Institute of Archaeology


Monumentality and Landscape: Linear Earthworks in Britain

This novel project seeks to understand how and why human societies chose to delineate landscape in monumental form. It engages directly with a current key theme in social science: understanding the interface between local communities’ organisational capacity and the development of large-scale polities.

The project will compare - for the first time in Britain - the two periods when tangible large-scale territoriality was expressed in the form of extensive linear earthworks: the Iron Age and the early middle ages.This fundamental shift in human behaviour and political identity has deep resonances for understanding ‘state’ formation in cross-cultural settings.

The project will provide a monument corpus with interpretative case studies with which to understand the shaping of the British landscape. It will significantly enhance the resources of both regional Historic Environment Records (HERs) and national heritage agencies Cadw, Historic Environment for Scotland (HES) and Historic England (HE). It will act as an exemplar for critically informed, cross-comparative archaeologies by providing new approaches to understanding emerging social complexity in two pre-industrial societies.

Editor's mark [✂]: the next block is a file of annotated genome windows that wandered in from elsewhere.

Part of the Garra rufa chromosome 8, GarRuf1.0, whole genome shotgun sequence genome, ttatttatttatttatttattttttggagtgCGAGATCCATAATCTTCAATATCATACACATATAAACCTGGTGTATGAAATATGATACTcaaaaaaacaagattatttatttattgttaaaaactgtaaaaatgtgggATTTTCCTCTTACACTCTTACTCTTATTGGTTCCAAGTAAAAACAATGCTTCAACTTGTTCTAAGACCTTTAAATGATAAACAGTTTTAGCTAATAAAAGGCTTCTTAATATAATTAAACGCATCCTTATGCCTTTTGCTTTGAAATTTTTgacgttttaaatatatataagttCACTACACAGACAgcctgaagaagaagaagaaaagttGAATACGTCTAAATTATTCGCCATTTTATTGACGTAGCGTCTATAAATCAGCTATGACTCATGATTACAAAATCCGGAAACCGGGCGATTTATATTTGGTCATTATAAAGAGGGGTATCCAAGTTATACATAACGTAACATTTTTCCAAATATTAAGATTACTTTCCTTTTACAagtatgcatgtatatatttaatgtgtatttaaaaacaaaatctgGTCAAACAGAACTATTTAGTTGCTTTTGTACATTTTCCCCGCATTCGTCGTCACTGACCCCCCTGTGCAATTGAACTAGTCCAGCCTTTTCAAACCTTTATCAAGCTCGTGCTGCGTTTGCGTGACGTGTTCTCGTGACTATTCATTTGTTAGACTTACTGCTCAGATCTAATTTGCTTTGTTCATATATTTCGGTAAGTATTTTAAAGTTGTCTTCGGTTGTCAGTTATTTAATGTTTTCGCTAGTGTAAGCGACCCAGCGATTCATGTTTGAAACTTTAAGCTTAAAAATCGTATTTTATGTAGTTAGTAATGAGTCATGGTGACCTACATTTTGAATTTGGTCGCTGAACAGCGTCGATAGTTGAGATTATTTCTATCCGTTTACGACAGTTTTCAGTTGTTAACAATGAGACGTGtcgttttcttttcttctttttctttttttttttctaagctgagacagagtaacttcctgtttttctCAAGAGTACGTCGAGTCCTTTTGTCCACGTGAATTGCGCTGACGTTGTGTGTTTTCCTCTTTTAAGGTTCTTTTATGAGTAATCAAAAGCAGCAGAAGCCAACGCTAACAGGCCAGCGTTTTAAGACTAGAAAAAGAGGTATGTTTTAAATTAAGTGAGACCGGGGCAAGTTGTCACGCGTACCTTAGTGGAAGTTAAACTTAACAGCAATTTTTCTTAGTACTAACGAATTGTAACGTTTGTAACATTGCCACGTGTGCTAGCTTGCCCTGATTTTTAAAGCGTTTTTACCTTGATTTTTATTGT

Related outputs

  • Moore, T. 2017 ‘Alternatives to urbanism? Reconsidering Oppida and the urban question in Late Iron Age Europe’, Journal of World Prehistory, 30(3), 281–300
  • Moore, T. 2012 ‘Beyond the Oppida: Polyfocal Complexes and Late Iron Age Societies in Southern Britain’, Oxford Journal of Archaeology,31(4), 391–417
  • Reynolds, A., 2013 ‘Archaeological Correlates for Anglo-Saxon Military Activity in Comparative Perspective’, in J. Baker, S. Brookes and A. Reynolds (eds), Landscapes of Defence in the Viking Age. Studies in the Early Middle Ages 28. Turnhout: Brepols, 1-38
  • Reynolds, A. and Langlands, A. 2006 ‘Social Identities on the Macro Scale: A Maximum View of Wansdyke’, in W. Davies, G. Halsall and A. Reynolds (eds), People and Space in the Middle Ages, 300-1300. Studies in the Early Middle Ages 28. Turnhout: Brepols, 13-44


  • Leverhulme Trust Research Project Grant